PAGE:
clock menu more-arrow no yes mobile

Filed under:

Anatomy of a play(s): Mike Glennon's neuralyzing first half in Tampa Bay

The Bears have more issues than Glennon, but he did them no favors in a lackluster start against the Buccaneers.

NFL: Chicago Bears at Tampa Bay Buccaneers
Glennon's start against the Buccaneers couldn't have gone any worse.
Kim Klement-USA TODAY Sports

Two games into the 2017 season and it's the same old story for the Chicago Bears under head coach John Fox. A story that's actually drawn out for awhile now. Play hard in the season opener, and then drain yourself and experience a beat down the following week - the way the Buccaneers beat the Bears 29-7 on Sunday. Admittedly, an impressive model of consistency from this organization, even if it demoralizes everyone who experiences this pattern.

These Bears are currently working through a bevy of injuries yet again (from Jerrell Freeman and Nick Kwiatkoski, to Cameron Meredith), have inherent flaws on both sides of the ball (no reliable pass catchers on offense and no reliable cornerbacks to trust with regularity on defense), and find themselves staring at 0-3 for the third straight season with the Super Bowl contending Pittsburgh Steelers coming into town.

All is not peachy-keen at Halas Hall as there are deep-rooted glaring issues of note seemingly everywhere. To scapegoat and place the brunt of the blame on current starter Mike Glennon would be inherently mistaken. But, his performance through two games hasn't helped the team climb out of it's current malaise whatsoever. If anything, he's dug the Bears in much further into the six-foot hole they were already building.

Sunday's game against the Buccaneers, where the Bears had four first-half turnovers - three of which by Glennon - was the perfect microcosm of exactly what a quarterback can't do when much of the parts around him are already flailing around. His 301 yards on Sunday were the most hollow since Jay Cutler threw five interceptions on Thursday Night Football against the 49ers while eclipsing the 300-yard mark in his debut 2009 season with Chicago. Ignore his turnovers and he had a solid performance in garbage time. Of note, according to Pro Football Focus, he was actually 10 for 13 for 147 yards on passes that travelled at least 10 yards in the air. Baby steps? We're not going to gloss over anything, though.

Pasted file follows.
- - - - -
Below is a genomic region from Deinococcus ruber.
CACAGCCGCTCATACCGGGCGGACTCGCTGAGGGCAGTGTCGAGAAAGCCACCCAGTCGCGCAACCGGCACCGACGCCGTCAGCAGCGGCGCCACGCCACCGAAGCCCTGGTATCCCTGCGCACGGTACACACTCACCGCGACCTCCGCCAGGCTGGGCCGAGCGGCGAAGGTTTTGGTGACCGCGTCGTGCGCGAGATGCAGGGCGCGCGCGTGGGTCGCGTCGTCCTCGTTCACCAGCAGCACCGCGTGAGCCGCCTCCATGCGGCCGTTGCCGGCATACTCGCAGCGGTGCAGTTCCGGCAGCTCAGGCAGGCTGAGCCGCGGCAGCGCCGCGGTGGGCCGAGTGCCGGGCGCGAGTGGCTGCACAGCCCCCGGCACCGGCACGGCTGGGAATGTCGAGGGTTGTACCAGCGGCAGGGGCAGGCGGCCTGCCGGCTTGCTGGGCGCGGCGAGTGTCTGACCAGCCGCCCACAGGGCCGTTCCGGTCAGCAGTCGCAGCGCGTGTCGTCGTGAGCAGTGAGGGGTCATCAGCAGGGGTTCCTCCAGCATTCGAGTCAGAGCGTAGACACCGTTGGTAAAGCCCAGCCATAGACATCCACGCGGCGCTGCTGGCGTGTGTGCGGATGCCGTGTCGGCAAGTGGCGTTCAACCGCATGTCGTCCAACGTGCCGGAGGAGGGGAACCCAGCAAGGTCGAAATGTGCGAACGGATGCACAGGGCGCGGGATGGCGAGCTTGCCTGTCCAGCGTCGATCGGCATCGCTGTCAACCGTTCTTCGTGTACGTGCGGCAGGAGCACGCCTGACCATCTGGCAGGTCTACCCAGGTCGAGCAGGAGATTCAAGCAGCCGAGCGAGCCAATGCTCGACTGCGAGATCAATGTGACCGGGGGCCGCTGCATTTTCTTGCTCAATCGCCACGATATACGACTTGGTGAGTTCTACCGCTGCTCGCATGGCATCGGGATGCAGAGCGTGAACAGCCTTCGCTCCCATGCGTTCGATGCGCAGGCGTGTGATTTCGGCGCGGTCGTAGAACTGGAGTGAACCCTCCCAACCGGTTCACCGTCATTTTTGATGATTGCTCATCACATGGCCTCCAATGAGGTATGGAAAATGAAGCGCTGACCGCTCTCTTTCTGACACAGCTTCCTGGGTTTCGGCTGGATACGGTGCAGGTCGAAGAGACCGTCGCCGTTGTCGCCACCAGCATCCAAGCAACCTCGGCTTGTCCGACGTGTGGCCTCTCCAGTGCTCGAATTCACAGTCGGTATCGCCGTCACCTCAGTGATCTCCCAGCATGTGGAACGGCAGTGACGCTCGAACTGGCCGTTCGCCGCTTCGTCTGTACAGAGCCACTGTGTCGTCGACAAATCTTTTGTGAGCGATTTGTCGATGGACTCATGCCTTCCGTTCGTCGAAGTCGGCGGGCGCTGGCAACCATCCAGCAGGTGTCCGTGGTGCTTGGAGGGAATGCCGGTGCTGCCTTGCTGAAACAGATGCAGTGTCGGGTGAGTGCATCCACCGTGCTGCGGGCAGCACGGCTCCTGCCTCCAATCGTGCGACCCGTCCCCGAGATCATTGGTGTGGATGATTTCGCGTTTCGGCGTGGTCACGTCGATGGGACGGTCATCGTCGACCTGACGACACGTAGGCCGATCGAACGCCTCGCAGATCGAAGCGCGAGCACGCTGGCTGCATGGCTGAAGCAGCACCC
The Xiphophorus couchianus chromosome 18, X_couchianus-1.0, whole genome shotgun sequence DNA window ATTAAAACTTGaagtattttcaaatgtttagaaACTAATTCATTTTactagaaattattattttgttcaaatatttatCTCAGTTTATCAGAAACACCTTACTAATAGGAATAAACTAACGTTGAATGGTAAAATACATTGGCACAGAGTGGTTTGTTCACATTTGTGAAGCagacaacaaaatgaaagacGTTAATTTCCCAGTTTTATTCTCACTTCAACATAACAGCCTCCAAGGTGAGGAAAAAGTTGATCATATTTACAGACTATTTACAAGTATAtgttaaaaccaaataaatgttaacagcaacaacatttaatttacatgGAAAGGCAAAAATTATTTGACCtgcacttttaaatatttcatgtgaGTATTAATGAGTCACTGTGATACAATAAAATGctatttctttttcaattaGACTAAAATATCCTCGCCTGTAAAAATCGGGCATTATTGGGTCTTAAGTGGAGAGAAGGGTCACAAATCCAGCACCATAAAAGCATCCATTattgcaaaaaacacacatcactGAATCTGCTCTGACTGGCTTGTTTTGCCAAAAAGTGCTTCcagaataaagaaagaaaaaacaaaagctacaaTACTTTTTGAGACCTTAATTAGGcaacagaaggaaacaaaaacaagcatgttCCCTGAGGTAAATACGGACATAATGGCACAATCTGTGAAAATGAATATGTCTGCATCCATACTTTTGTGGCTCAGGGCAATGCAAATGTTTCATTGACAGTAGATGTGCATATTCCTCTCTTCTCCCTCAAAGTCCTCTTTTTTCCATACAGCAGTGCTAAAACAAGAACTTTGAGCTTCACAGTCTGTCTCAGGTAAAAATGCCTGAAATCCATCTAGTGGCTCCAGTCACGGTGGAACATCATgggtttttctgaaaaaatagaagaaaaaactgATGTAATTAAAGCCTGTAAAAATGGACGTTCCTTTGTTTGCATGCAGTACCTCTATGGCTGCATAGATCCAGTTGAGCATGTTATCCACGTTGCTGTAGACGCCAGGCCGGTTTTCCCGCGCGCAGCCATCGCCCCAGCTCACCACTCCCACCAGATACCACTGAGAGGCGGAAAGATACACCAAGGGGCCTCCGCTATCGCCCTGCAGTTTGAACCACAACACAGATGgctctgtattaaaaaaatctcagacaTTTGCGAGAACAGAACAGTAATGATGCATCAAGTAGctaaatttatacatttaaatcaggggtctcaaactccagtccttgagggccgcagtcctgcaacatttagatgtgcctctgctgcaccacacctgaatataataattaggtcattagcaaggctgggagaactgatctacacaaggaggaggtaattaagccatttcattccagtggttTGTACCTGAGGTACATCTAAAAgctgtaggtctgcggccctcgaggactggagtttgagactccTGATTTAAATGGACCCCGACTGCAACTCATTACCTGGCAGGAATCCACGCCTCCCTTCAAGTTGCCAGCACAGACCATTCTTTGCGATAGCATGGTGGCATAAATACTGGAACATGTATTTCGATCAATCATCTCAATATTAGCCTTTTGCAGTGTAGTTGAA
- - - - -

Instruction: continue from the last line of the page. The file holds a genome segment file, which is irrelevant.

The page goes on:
In essence, Glennon did the Bears no favors against Tampa Bay with his careless play as he earned the calls for Mitchell Trubisky to take over the starting mantel under center.

Let's break down each of Glennon's three mistakes that effectively buried the Bears before they ever had a chance of a fair fight against Tampa Bay.

Glennon's first turnover, an interception thrown to linebacker Kwon Alexander, couldn't have come at a worse time as far as tone-setting for the rest of the game.

I mentioned in my keys before this game that provided the Bears didn't give the Buccaneers short fields off of giveaways, like they did in 2016, they would enjoy better success. That plan went out halfway through the first quarter.

Here you have the Bears driving in response to a solid first field goal possession by the Buccaneers. You have Glennon going 6-for-6 on his first six attempts marching the Bears all way to just outside the red zone. Then on a 1st and 10 play, all signs of reading a defense and going through progressions properly, goes out the window as you see above. If Glennon did do such a thing as "reading a defense", he would've seen rookie tight end Adam Shaheen slipping out late to the right, and would've been able to dump it off to him with a chance to gain optimal yards after the catch on a solid first down play as the Bears march on. Instead, Glennon locked in on Sims and the whole possession went down the drain.

It's hard to fathom what exactly Glennon saw there as it's clearly a predetermined read to Dion Sims that he doesn't move off of. A timing play that was blown up from the outset by good coverage. The window to fit the ball in was never there. Alexander immediately inches over to Sims to close off that option, but like a rookie quarterback - not five-year veteran - Glennon decides to go there without surveying the field. Judging off of Alexander's position, I don't even think Glennon is able to complete that pass if he had a stronger arm. A complete miscalculation.

It's not as if Glennon didn't have time to read the Buccaneers defense either. The Bears' offensive line holds up more than well enough on the play.

That's as clean of a pocket and wall as you're going to get in the NFL. Glennon had time to look somewhere else yet carelessly threw the ball into coverage. He wasn't under duress. This was a lazy read through and through.

Let's jump over to the Bears' next possession, right before the start of the second quarter. The Buccaneers have extended the lead to 10-0 following a Mike Evans touchdown. The Bears desperately need a response. They don't receive said response.

This time, the Bears reach midfield, and I'm not going to blame Glennon for the fumble entirely - outside of ball security. Lester will reference this in his Sack Watch later this week, no doubt, but this was a complete breakdown in protection. Glennon never had a chance.